In this website the term ‘us’ , ‘we’ , ‘our’ is refereed to the organization “NAHID” .


Polyethylene is an inexpensive, lightweight, strong, water resistant plastic that can withstand extreme temperatures. Its durability and excellent moisture resistance qualities make polyethylene the ideal material for industrial packaging supplies.

High Density Polyethylene Plastic is non-porous, non-stretching and economic material for plastic bags. It creates a vapor & moisture barrier. In its natural form it has a frosted appearance and makes a crackly/crinkly sound when crushed. It is stronger than LDPE but is not as tear resistant. HDPE is typically used for applications where a very thin cost effective bag is required. The classic high density application is liner bags where tear resistance is not required.

Low density polyethylene (LDPE) is the most widely used material in plastic bags. Porous, strong, stretchable to a degree, has good clarity, has high tear resistance, is clear and is easy to print on. It is used in many packaging applications for products that do not have sharp points. Some familiar applications include heavy duty garbage bags, press seal bags and boutique retail carry bags.


Linear Low Density Polyethylene Plastic is a non-porous, very stretchable, tear and puncture resistant material that is and much less costly than LDPE. It has good clarity and is commonly used for many packaging, liner and trash applications.

The term micron and the symbol μ were officially accepted for use in isolation to denote the micrometer in 1879, but officially revoked by the International System of Units (SI) in 1967.[7]

The micrometer (International spelling as used by the International Bureau of Weights and Measures;[1] SI symbol: μm) or micrometer (American spelling), also commonly known by the previous name micron, is an SI derived unit of length equaling 1×10−6 meter (SI standard prefix “micro-” = 10−6); that is, one millionth of a meter (or one thousandth of a millimeter, 0.001 mm, or about 0.000039 inch).[1]

Plastics engineering encompasses the processing, design, development, and manufacture of plastics products. A plastic is a polymeric material that is in a semi-liquid state, having the property of plasticity and exhibiting flow. Plastics engineering encompasses plastics material and plastic machinery. Plastic Machinery is the general term for all types of machinery and devices used in the plastics processing industry.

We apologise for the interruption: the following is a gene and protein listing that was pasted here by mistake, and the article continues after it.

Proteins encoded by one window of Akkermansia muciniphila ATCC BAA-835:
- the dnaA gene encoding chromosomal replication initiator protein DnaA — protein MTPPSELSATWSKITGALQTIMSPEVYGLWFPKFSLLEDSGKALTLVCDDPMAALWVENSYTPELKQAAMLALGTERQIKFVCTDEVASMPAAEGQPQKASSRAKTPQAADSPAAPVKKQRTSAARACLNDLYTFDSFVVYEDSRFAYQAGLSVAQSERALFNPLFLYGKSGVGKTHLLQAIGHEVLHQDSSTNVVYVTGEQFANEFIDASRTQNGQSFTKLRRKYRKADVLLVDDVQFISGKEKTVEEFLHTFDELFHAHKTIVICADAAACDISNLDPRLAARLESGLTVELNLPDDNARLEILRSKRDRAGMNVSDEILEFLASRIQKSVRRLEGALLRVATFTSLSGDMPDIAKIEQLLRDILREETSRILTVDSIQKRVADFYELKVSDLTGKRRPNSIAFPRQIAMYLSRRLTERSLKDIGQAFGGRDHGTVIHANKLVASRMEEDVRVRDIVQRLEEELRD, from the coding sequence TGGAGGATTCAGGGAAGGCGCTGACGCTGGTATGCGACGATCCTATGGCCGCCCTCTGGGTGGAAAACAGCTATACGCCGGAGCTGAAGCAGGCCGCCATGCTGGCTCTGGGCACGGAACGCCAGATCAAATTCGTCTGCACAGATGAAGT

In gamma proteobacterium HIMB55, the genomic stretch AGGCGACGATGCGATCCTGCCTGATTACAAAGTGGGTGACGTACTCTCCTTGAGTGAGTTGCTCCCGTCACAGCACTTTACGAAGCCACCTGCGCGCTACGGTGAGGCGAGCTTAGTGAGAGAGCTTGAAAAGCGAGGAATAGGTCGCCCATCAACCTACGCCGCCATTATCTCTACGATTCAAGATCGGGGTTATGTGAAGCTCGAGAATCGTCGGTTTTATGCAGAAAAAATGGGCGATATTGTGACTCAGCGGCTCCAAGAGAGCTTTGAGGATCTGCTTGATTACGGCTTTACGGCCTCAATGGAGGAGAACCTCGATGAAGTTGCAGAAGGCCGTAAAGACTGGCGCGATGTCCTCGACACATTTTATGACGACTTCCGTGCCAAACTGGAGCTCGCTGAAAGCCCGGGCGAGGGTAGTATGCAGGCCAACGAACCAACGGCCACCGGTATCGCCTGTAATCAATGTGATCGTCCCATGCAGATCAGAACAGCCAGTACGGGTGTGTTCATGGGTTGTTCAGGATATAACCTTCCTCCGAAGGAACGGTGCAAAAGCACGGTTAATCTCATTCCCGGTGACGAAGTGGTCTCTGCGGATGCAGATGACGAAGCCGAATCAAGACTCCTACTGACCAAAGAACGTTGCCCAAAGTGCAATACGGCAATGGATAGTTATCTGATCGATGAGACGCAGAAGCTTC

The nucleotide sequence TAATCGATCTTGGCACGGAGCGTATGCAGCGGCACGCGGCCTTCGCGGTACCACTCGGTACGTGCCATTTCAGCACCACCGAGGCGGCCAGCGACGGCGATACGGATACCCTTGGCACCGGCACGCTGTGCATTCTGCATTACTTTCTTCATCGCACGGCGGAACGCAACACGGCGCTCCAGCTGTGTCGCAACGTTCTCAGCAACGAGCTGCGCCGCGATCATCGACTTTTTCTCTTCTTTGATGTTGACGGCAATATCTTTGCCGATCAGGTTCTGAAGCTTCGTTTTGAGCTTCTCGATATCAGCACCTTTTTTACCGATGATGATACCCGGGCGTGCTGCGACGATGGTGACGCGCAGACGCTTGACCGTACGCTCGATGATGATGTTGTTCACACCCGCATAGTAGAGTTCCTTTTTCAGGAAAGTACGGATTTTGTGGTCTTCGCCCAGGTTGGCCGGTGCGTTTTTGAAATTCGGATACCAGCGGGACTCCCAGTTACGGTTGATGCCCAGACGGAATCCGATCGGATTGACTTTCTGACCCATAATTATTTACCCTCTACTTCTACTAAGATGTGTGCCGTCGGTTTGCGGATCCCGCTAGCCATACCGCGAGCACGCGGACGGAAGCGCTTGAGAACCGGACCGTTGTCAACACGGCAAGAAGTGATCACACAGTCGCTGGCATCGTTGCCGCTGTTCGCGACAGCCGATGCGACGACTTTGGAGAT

Injection molding is a manufacturing process for producing parts by injecting molten material into a mould. Injection molding can be performed with a host of materials mainly including metals (for which the process is called die-casting), glasseselastomers, confections, and most commonly thermoplastic and thermosetting polymers. Material for the part is fed into a heated barrel, mixed (Using a helical shaped screw), and injected (Forced) into a mould cavity, where it cools and hardens to the configuration of the cavity.

Parts to be injection molded must be very carefully designed to facilitate the molding process; the material used for the part, the desired shape and features of the part, the material of the mold, and the properties of the molding machine must all be taken into account. The versatility of injection molding is facilitated by this breadth of design considerations and possibilities.

Blow molding (BrE molding) is a specific manufacturing process by which hollow plastic parts are formed and can be joined together.

In extrusion blow molding (EBM), plastic is melted and extruded into a hollow tube (a parison). This parison is then captured by closing it into a cooled metal mold. Air is then blown into the parison , inflating it into the shape of the hollow bottle, container, or part. After the plastic has cooled sufficiently, the mold is opened and the part is ejected.[2] Continuous and Intermittent are two variations of Extrusion Blow Molding.